Ringworm - How to Recognize and Treat Ringworm in Your Dog
Ringworm can be prevented - there are various chemical worm preparations on the market which your vet probably endorses, but I don't recommend. Conventionally trained vets are fed most of their information by the pet pharmaceutical companies, so it's no wonder that most vets just don't realize that ringworm and many other conditions can be prevented by all natural formulations. Click here for a natural worm preparation that will prevent your dog from getting ringworm, and any worms for that matter.
But what about if you haven't been giving your dog a worm medication of any description?
If you suddenly notice a bald spot on your dog's coat, chances are it is not because he is getting older. Sudden hair loss in dogs as well as cats could indicate the presence of ringworm. And although your dog may catch ringworm from time to time, he may experience nothing worse than a bald spot and mild itchiness.
Ringworm creates ring-like, flaky, bald patches on your dog's head, ears, back, nails, and paws. Although the name ringworm sounds like some sort of a curly worm, it is actually a type of fungus that is similar to athlete's foot. Ringworm can be easily seen and looks very similar to a ripple forming when you throw a stone in a pond. The growth begins at a middle point and gradually spreads out in a ring shape. As the fungus grows in the skin cell and hair, the skin may become irritated, reddened, and thickened and the hairs may break off leaving course stubble behind.
The ringworm is contagious to humans, especially children, and other animals. The extensive spread of this parasite could indicate that your pet's health is not doing well. Actually, it is usually the sick, stressed, and weakened ones that acquire serious infestation. Ringworm that spreads throughout the body is a very serious issue that signifies a severely low immune system.
But unless your dog has a low immune system, ringworm normally goes away on its own within one to three months. In the meantime, you may still want to relieve the itchiness and discomfort that is associated with this parasite and also reduce the odds of infection to humans and other animals.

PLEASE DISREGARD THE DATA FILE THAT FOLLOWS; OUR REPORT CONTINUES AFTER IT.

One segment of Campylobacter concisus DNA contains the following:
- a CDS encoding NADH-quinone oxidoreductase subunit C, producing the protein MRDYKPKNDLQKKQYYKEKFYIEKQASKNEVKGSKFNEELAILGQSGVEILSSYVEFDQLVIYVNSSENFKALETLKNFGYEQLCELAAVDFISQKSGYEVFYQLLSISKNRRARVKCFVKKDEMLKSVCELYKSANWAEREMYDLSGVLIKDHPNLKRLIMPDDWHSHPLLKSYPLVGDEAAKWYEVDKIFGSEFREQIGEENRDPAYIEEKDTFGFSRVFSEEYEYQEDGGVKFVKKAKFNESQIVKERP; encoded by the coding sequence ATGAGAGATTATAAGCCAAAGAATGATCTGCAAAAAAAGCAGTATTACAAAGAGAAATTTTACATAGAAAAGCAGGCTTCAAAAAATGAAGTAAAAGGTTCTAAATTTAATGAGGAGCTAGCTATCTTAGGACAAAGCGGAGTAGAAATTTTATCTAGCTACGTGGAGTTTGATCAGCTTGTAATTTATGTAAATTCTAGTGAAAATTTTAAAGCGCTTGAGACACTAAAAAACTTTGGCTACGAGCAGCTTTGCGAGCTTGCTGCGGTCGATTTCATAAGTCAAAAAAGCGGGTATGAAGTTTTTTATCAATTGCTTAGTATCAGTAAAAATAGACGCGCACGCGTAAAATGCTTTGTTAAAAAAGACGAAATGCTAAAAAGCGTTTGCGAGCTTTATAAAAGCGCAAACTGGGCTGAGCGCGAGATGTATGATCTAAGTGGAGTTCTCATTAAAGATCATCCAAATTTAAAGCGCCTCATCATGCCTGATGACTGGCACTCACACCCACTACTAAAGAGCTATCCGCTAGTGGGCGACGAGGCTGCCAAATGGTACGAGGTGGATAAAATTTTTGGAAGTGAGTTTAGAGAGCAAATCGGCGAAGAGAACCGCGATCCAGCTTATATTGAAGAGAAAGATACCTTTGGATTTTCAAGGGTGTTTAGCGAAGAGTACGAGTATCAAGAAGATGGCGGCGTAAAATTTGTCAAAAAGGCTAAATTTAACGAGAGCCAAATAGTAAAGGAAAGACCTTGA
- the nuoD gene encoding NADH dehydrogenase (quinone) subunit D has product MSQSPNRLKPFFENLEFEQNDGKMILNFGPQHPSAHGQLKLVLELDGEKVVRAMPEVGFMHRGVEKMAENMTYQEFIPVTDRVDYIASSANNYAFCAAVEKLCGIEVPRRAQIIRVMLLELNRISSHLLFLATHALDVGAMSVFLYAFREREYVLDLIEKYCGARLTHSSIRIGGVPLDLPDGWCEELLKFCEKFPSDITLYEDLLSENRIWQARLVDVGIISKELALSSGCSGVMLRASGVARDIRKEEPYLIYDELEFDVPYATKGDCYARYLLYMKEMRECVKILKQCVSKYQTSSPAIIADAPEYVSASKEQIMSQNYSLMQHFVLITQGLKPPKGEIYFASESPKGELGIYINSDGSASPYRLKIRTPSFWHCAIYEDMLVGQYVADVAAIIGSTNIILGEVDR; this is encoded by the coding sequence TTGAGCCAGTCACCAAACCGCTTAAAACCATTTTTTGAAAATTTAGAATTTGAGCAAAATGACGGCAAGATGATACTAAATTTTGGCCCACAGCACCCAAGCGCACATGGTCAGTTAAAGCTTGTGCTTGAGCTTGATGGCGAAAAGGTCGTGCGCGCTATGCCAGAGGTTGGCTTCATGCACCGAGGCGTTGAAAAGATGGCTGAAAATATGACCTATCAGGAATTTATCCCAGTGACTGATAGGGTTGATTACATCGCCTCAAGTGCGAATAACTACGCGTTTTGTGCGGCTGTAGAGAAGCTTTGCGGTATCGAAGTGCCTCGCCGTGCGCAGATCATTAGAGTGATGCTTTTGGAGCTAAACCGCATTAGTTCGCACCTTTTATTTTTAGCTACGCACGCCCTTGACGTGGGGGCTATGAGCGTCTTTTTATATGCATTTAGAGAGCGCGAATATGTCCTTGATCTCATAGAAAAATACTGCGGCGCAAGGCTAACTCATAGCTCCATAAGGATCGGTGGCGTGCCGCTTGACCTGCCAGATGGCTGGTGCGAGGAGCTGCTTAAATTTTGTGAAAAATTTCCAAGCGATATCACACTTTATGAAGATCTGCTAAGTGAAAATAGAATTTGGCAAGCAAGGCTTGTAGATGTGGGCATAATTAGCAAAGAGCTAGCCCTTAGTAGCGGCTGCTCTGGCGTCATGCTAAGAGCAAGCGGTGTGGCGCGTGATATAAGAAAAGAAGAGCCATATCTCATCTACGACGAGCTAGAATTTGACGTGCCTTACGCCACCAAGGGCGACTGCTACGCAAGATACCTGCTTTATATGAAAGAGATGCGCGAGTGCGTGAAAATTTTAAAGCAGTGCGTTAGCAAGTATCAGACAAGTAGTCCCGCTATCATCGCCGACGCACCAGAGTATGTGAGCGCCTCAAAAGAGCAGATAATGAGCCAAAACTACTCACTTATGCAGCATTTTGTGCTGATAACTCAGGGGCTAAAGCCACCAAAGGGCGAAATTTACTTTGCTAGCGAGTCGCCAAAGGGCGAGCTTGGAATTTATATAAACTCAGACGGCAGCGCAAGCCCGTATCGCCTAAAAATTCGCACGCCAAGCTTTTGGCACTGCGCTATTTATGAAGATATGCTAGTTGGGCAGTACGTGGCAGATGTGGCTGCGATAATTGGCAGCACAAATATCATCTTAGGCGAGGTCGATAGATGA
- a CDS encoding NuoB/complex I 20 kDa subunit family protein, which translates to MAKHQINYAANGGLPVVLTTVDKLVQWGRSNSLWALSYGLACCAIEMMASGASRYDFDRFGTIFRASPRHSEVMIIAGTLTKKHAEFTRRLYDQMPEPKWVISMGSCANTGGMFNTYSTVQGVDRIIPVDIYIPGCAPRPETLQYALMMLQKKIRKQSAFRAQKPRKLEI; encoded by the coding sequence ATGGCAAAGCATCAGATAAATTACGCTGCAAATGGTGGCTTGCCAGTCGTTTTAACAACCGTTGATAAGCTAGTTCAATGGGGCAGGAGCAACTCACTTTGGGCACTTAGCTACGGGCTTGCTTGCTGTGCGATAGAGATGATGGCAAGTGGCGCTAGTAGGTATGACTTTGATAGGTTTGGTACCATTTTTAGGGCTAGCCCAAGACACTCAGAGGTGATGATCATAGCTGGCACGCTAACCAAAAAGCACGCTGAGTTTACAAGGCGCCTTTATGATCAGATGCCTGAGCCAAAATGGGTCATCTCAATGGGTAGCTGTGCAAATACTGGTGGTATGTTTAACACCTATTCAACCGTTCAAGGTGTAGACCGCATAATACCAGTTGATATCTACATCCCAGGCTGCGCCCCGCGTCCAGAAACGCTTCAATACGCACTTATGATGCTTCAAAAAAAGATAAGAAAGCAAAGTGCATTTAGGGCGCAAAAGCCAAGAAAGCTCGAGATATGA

To effectively treat ringworm, the first thing you must do is clip the hair around the area of your dog's bare spot and up to about one half of an inch past it. You may need to have someone help you keep your dog still or preoccupied in order to prevent you from accidentally injuring the skin. Clipping the hair will reduce the chances of spreading the ringworm by confining the infection to just that area and also make for an easier application of the treatment.
Remember to carefully dispose the infected hair once you remove it, burning it if possible. Ringworm can still feed on the hair even after it is off your dog and is contagious on contact. Vacuum the area where you did the clipping to catch loose hairs. You also need to vacuum carefully and regularly if your pet has ringworm. Wash bedding, dishes, and utensils with soap and hot water and always wash your hands properly.
So as you see, treating ringworm can be inconvenient, infectious, and messy. Not to mention the fact that having ringworm can be extremely irritating for your dog, and cause significant health problems in your dog.
Preventing ringworm is therefore the answer - and you don't need to use chemicals to do so. As I said earlier, there are natural worm meds, which work just as effectively as their chemical counterparts. Find out more by clicking here: Holistic Worm Prevention